Same-Sex Cohabitation and Smoking: Quantitative and Qualitative Evidence
Corinne Reczek, University of Cincinnati
Dustin C. Brown, University of Texas at Austin
A significant body of research suggests that marriage is associated with a reduction in smoking. However, gays and lesbians report higher levels of cigarette consumption than the heterosexual population, yet same-sex couples are unable to legally marry at a federal level. We use pooled data from the 1997-2009 National Health Interview Survey to examine how smoking status differs for 662 same-sex cohabiting men and 630 same-sex cohabiting women compared to their heterosexual married, heterosexual cohabiting, divorced, widowed, and never-married counterparts (N=297,976). Results from multinomial logistic regression models reveal that same-sex cohabiters are more likely to smoke than their married counterparts, as equally likely to smoke as their heterosexual cohabiting counterparts, and more likely to smoke than their divorced, widowed and never married counterparts. We also utilize supplementary qualitative data (N=120) collected with same-sex cohabiting and heterosexual married individuals to highlight the mechanisms that underlie these survey trends.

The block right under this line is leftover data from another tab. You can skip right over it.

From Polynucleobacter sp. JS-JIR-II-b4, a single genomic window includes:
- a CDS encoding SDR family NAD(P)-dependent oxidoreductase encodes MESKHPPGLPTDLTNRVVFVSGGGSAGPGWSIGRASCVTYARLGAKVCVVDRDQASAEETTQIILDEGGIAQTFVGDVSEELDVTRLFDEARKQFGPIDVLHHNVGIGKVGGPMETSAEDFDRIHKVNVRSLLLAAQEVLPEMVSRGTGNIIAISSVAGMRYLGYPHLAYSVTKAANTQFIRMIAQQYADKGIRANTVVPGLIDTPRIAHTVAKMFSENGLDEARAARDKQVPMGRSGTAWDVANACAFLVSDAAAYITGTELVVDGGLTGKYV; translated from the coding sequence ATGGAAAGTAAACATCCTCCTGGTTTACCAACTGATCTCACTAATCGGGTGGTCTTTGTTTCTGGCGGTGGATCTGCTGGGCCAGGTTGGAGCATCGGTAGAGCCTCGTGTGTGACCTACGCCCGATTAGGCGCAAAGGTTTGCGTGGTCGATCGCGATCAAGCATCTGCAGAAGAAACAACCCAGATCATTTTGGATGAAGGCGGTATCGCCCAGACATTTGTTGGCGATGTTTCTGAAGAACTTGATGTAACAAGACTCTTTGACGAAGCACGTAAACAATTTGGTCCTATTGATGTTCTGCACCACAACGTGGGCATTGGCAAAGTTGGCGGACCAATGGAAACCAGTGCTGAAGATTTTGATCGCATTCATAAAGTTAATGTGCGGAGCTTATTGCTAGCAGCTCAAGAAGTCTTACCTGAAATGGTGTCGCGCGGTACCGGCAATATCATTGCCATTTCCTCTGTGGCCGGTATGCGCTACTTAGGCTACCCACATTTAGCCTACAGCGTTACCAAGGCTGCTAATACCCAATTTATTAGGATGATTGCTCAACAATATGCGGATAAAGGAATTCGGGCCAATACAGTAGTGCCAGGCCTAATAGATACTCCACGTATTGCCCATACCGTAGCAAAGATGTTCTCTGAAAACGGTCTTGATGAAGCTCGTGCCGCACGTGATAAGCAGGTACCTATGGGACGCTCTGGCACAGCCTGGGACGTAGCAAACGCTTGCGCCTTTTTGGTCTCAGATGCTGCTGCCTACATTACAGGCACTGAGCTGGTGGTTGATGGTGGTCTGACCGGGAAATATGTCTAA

Presented in Session 109: Lesbian, Gay, Bisexual, and Transgender Health